The challenge for a series writer of course, is to keep it fresh. If two characters fall in love, then what? I solve the dilemma by creating new dilemmas. Is there a decision Adele must make that will impact Jimmy? Is there a secret Jimmy is keeping from Adele? For instance, in my second Jimmy Vega novel, Adele has an opportunity to take a new job in Washington, DC that might potentially take her out of Jimmy’s life forever. In my third book, Jimmy makes a tragic mistake that threatens to imperil not only his career but hers. There are tough decisions in each book that characters have to make—with repercussions that will follow them throughout the series. Sometimes, even I don’t know the outcomes until I write them. 

     Just as our real-life relationships are always evolving, so too, do fictional ones. How do characters cope with changes to their personal lives and careers? Does one crave intimacy more than the other? Is one more secretive? Is one more daring? A satisfying relationship in a mystery series grows as the series grows. That’s what makes it fun to watch. 

     Life is challenging right now, I know. We need our friends and families to help keep us sane. But what we also need right now is escape. Suspense, thrills, and yes—romance. What better way to find it while we are social distancing than watching characters make up and break up while solving a good mystery? 


Here’s the description of Voice with No Echo.

A long-buried family secret and a chance encounter with an estranged sibling force police detective Jimmy Vega to confront his deepest fears in this gripping new mystery by award-winning author Suzanne Chazin . . .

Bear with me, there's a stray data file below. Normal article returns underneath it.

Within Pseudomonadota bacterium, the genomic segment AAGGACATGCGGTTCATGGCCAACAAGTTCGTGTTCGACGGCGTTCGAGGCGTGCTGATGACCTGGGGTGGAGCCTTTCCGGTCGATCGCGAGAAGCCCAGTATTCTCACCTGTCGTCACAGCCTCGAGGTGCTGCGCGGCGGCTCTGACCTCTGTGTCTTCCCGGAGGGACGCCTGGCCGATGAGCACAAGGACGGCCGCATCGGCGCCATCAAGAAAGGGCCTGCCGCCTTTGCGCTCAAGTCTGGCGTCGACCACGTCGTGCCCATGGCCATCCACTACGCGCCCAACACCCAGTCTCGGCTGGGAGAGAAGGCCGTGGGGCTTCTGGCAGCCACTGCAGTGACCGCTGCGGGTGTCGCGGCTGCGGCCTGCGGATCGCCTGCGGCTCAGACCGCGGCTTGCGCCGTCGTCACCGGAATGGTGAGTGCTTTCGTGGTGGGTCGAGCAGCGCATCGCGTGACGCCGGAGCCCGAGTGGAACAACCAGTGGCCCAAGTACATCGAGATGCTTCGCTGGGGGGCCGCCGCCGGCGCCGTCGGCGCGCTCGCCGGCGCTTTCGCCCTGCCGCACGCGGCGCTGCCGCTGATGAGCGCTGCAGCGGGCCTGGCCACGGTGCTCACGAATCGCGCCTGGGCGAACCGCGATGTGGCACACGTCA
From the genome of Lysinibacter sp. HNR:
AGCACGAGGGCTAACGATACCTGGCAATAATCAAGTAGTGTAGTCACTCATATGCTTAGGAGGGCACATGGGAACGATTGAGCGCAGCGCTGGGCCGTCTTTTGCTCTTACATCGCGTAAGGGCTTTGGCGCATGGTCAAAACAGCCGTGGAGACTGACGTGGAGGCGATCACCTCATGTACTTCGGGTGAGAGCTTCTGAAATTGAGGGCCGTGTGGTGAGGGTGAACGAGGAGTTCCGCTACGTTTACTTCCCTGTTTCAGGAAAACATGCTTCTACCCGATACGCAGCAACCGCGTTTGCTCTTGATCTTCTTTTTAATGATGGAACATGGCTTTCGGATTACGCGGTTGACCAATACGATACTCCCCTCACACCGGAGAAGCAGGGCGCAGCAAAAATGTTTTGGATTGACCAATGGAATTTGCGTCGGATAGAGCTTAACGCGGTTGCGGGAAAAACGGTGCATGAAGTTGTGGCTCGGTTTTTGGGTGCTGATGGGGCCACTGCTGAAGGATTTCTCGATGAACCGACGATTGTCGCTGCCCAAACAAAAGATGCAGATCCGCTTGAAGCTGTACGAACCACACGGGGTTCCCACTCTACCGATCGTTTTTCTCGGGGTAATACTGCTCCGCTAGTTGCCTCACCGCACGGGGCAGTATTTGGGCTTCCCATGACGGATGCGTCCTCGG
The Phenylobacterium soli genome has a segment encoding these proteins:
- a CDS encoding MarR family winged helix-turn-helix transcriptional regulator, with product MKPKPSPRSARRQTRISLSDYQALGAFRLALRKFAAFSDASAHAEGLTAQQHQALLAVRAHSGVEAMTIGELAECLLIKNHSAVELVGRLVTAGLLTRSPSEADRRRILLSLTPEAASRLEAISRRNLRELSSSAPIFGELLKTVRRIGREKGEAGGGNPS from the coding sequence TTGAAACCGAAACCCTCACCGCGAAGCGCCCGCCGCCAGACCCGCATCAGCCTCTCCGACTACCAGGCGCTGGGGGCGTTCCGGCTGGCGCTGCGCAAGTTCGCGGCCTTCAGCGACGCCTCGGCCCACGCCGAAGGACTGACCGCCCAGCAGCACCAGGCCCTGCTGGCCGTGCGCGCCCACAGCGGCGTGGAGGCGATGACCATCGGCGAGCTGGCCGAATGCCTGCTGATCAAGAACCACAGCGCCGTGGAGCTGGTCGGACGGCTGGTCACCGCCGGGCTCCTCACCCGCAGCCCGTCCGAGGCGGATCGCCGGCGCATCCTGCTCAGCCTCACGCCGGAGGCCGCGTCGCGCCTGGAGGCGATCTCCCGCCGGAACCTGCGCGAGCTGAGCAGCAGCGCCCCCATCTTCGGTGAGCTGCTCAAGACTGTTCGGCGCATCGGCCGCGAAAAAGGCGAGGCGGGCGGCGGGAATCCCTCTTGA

It’s spring in Lake Holly, New York, a time of hope and renewal. But not for immigrants in this picturesque upstate town. Raids and deportations are on the rise, spurring fear throughout the community. 
Tensions reach the boiling point when the district attorney’s beautiful young bride is found hanging in her flooded basement, an apparent victim of suicide. But is she, wonders Vega? If so, where is her undocumented immigrant maid? Is she a missing witness, afraid to come forward? Or an accessory to murder?
Vega gets more help than he bargained for when Immigration and Customs Enforcement sends an investigator to help find—and likely deport—the maid. It’s Vega’s half-sister Michelle, the child who caused his father to leave his mother. Now an ICE agent, Michelle tangles with Vega and his girlfriend, immigrant activist Adele Figueroa. The law is the law, Michelle reminds Vega. And yet, his heart tells him he needs to dig deeper, not just into the case but into his past, to a childhood terror only Michelle can unlock.
While Vega searches for the demon from his youth, he discovers one uncomfortably close by, erecting a scheme of monstrous proportions. It’s a race against the clock with lives on the line. And a choice Vega never thought he’d have to make: Obey the law. Or obey his conscience. There’s no margin for error . . .


“¯ “¯Suzanne Chazi n”¯is a former journalist and the award-winning author of two suspense series. Her latest stars Hispanic homicide detective Jimmy Vega, an upstate New York cop wrestling with the new suburban melting pot and his own complicated place in it.  

The series has received glowing reviews for its authentic portrayal of immigrants and its timely and realistic storylines. Suzanne drew inspiration for the books from her volunteer work with immigrants and her own childhood as a first-generation American. Voice with No Echo, the fifth and latest installment, will be released March 31st. 

Suzanne’s prior mystery series stars Georgia Skeehan, a New York City firefighter-turned-fire-investigator solving arsons in the macho world of the FDNY. USA Today called the series, inspired by her husband, an FDNY veteran, “searing and emotionally explosive.”    When she’s not writing, Suzanne can be found burning dinner, helping with homework and trying to find her muse beneath two feet of laundry. Find her at: